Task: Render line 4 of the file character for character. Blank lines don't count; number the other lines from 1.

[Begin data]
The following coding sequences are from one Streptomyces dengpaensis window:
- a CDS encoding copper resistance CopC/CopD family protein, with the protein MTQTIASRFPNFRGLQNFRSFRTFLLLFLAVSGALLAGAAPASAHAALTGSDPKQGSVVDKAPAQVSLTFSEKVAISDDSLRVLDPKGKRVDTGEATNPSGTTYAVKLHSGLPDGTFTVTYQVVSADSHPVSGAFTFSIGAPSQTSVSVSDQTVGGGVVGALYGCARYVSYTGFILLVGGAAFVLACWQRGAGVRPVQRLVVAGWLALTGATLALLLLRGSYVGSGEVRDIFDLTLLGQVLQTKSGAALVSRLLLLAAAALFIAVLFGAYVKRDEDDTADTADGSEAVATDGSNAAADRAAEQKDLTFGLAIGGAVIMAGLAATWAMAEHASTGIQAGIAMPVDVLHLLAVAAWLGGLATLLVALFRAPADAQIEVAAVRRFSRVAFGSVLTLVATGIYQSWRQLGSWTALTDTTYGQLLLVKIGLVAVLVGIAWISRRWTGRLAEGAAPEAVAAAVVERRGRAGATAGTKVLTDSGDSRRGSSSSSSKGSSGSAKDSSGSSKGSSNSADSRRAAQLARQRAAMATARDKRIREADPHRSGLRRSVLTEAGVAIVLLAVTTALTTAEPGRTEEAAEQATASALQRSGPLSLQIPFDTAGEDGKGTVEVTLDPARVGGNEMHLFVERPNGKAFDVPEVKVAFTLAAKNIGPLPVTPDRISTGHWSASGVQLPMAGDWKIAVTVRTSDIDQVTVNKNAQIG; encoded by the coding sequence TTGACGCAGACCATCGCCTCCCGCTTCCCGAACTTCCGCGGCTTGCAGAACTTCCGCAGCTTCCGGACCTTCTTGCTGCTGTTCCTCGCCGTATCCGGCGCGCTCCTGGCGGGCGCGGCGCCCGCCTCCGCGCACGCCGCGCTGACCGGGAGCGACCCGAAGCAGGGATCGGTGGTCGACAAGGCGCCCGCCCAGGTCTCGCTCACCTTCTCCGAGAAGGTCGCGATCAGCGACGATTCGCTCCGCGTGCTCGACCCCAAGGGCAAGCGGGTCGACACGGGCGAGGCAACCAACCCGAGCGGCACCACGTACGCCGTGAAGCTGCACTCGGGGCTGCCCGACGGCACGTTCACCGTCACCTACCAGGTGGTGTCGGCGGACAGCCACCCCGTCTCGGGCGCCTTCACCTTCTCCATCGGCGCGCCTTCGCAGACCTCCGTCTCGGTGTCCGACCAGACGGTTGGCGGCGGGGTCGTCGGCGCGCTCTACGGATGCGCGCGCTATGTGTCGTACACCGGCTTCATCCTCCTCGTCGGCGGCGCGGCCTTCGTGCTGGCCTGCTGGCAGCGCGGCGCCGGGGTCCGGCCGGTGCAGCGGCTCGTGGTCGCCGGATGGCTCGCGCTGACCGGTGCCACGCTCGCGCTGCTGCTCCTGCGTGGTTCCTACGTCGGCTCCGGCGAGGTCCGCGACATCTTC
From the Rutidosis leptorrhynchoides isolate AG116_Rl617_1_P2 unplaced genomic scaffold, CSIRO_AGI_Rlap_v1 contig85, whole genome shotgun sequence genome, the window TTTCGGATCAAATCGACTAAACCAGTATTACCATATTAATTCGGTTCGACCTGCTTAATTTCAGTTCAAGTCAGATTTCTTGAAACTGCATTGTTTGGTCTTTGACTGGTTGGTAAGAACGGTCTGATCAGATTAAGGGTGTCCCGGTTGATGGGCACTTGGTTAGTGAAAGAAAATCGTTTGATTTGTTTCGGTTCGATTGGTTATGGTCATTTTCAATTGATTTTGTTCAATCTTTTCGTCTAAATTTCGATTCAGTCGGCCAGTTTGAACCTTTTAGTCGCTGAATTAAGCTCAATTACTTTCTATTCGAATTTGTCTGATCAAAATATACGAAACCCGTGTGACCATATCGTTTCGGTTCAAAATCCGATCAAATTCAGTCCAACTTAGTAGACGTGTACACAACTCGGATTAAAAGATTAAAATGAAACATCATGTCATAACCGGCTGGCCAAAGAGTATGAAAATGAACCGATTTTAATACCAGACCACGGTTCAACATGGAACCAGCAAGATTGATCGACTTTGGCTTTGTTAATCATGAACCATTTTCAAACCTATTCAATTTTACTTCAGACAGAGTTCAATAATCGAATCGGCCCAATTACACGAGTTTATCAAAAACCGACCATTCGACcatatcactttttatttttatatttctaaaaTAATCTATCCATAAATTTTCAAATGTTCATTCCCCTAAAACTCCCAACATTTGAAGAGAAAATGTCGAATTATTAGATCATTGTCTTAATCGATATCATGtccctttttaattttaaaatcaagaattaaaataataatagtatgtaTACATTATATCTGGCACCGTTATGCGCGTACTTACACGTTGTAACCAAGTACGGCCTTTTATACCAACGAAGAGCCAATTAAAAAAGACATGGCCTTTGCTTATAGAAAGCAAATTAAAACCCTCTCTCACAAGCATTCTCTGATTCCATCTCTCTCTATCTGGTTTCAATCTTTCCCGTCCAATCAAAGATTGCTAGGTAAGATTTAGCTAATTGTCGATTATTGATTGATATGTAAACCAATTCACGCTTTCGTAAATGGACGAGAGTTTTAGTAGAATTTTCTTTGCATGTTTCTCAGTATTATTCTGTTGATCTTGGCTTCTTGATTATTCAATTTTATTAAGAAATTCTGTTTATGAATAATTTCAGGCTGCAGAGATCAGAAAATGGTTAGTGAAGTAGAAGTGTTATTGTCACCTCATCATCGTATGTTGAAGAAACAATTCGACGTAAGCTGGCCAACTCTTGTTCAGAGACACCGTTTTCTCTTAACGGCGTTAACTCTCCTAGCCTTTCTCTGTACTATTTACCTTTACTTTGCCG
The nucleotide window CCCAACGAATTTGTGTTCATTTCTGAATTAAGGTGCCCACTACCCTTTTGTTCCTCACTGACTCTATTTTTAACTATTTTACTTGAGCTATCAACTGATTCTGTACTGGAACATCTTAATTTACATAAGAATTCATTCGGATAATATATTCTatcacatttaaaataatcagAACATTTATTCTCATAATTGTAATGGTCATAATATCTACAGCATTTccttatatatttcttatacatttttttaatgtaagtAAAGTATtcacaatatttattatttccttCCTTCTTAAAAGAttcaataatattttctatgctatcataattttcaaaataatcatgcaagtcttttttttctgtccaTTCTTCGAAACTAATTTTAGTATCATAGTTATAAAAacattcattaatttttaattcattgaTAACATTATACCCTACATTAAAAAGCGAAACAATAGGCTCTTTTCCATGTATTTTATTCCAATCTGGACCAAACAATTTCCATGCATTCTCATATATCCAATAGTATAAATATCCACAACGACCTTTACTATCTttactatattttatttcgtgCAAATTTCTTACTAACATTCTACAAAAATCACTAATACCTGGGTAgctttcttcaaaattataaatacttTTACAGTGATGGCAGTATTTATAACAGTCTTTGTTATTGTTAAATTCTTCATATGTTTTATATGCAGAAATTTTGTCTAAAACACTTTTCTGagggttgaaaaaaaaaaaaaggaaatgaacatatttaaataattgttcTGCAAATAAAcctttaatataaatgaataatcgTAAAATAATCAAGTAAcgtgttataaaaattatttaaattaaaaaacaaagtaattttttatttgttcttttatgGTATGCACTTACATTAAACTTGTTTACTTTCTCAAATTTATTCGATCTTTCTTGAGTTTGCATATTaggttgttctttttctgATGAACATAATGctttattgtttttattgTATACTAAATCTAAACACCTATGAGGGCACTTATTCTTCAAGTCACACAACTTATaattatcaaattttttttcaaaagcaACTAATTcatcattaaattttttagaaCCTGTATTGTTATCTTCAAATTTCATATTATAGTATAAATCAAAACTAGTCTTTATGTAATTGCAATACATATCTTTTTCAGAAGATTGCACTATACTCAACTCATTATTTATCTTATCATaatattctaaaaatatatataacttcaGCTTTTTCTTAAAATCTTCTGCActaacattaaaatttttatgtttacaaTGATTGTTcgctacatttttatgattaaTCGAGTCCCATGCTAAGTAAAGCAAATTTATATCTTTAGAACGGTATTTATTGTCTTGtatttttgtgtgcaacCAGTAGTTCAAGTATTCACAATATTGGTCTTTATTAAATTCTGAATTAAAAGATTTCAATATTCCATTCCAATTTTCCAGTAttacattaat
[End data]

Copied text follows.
The nucleotide window CCCAACGAATTTGTGTTCATTTCTGAATTAAGGTGCCCACTACCCTTTTGTTCCTCACTGACTCTATTTTTAACTATTTTACTTGAGCTATCAACTGATTCTGTACTGGAACATCTTAATTTACATAAGAATTCATTCGGATAATATATTCTatcacatttaaaataatcagAACATTTATTCTCATAATTGTAATGGTCATAATATCTACAGCATTTccttatatatttcttatacatttttttaatgtaagtAAAGTATtcacaatatttattatttccttCCTTCTTAAAAGAttcaataatattttctatgctatcataattttcaaaataatcatgcaagtcttttttttctgtccaTTCTTCGAAACTAATTTTAGTATCATAGTTATAAAAacattcattaatttttaattcattgaTAACATTATACCCTACATTAAAAAGCGAAACAATAGGCTCTTTTCCATGTATTTTATTCCAATCTGGACCAAACAATTTCCATGCATTCTCATATATCCAATAGTATAAATATCCACAACGACCTTTACTATCTttactatattttatttcgtgCAAATTTCTTACTAACATTCTACAAAAATCACTAATACCTGGGTAgctttcttcaaaattataaatacttTTACAGTGATGGCAGTATTTATAACAGTCTTTGTTATTGTTAAATTCTTCATATGTTTTATATGCAGAAATTTTGTCTAAAACACTTTTCTGagggttgaaaaaaaaaaaaaggaaatgaacatatttaaataattgttcTGCAAATAAAcctttaatataaatgaataatcgTAAAATAATCAAGTAAcgtgttataaaaattatttaaattaaaaaacaaagtaattttttatttgttcttttatgGTATGCACTTACATTAAACTTGTTTACTTTCTCAAATTTATTCGATCTTTCTTGAGTTTGCATATTaggttgttctttttctgATGAACATAATGctttattgtttttattgTATACTAAATCTAAACACCTATGAGGGCACTTATTCTTCAAGTCACACAACTTATaattatcaaattttttttcaaaagcaACTAATTcatcattaaattttttagaaCCTGTATTGTTATCTTCAAATTTCATATTATAGTATAAATCAAAACTAGTCTTTATGTAATTGCAATACATATCTTTTTCAGAAGATTGCACTATACTCAACTCATTATTTATCTTATCATaatattctaaaaatatatataacttcaGCTTTTTCTTAAAATCTTCTGCActaacattaaaatttttatgtttacaaTGATTGTTcgctacatttttatgattaaTCGAGTCCCATGCTAAGTAAAGCAAATTTATATCTTTAGAACGGTATTTATTGTCTTGtatttttgtgtgcaacCAGTAGTTCAAGTATTCACAATATTGGTCTTTATTAAATTCTGAATTAAAAGATTTCAATATTCCATTCCAATTTTCCAGTAttacattaat